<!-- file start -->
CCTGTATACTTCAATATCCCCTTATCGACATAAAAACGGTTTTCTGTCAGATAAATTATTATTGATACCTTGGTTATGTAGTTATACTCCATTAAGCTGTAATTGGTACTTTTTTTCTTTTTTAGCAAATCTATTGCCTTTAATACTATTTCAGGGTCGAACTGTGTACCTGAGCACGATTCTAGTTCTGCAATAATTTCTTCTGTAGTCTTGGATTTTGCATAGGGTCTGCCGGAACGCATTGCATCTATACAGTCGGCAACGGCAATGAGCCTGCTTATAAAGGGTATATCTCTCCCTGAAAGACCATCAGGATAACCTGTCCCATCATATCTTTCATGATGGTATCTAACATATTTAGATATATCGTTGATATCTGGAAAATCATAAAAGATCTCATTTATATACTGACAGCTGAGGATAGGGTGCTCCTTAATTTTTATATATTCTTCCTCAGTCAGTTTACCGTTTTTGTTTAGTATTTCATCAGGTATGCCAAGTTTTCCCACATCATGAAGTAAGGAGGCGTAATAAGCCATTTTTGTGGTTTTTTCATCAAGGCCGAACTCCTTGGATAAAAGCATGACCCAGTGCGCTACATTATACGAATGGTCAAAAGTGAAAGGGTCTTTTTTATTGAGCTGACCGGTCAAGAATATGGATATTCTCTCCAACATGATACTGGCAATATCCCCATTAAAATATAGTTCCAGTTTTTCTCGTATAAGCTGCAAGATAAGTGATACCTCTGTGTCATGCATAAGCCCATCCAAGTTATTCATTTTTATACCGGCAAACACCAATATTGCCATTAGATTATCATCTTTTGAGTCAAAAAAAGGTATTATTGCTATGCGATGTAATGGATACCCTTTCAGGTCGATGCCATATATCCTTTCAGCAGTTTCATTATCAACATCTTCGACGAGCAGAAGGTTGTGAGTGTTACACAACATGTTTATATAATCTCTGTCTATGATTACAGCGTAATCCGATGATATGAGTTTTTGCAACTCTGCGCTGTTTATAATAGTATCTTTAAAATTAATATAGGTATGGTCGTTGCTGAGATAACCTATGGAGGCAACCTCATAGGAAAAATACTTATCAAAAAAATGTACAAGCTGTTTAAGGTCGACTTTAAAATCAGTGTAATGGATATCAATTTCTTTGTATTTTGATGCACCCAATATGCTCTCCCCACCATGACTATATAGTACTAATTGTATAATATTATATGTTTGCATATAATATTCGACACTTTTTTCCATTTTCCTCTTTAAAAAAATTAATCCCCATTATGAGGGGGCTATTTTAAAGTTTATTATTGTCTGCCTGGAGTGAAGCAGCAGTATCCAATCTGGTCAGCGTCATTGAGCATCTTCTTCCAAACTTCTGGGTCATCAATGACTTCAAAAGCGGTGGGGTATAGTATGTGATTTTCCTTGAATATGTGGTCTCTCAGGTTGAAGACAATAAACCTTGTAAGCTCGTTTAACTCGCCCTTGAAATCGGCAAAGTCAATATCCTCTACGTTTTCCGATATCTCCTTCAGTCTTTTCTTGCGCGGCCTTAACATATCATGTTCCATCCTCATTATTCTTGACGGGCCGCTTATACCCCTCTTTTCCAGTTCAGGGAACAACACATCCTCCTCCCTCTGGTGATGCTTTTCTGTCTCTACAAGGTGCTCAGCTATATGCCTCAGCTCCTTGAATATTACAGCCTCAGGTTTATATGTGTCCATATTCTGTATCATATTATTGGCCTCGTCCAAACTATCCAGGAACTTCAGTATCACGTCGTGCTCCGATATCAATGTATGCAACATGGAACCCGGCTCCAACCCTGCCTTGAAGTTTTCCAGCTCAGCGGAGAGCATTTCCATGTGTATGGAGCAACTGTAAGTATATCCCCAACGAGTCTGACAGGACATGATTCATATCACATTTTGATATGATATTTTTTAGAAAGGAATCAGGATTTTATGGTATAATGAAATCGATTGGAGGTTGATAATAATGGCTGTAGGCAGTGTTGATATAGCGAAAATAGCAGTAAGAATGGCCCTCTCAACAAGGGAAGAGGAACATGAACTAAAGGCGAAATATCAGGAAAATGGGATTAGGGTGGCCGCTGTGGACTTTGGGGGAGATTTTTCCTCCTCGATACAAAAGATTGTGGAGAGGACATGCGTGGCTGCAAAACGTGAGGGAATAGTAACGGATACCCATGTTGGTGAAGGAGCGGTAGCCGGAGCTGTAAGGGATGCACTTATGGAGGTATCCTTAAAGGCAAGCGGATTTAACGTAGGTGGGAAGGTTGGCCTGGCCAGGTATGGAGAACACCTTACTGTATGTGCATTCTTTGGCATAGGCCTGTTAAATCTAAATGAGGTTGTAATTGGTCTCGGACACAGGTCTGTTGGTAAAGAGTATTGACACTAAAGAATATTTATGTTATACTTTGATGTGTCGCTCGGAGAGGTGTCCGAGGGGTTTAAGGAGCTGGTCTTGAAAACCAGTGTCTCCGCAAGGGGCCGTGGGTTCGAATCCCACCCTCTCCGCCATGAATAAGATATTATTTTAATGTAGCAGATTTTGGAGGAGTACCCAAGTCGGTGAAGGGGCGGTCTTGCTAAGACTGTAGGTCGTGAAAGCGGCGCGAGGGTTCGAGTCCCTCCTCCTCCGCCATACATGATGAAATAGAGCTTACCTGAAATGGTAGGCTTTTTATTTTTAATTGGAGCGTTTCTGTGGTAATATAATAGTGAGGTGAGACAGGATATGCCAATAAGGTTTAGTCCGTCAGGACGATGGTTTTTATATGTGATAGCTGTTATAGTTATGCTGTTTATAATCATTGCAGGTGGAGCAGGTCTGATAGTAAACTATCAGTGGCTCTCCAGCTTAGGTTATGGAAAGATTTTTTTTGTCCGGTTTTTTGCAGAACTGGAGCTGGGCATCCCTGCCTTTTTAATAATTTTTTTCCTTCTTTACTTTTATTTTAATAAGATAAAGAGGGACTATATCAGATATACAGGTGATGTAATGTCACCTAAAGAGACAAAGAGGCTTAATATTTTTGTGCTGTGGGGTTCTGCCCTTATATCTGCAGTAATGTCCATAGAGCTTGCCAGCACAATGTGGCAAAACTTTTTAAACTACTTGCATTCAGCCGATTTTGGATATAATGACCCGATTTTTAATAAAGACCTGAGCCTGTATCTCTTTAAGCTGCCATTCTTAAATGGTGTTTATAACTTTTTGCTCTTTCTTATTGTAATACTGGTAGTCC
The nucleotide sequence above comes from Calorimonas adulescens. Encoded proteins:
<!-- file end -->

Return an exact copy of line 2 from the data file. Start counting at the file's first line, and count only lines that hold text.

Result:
The nucleotide sequence above comes from Calorimonas adulescens. Encoded proteins: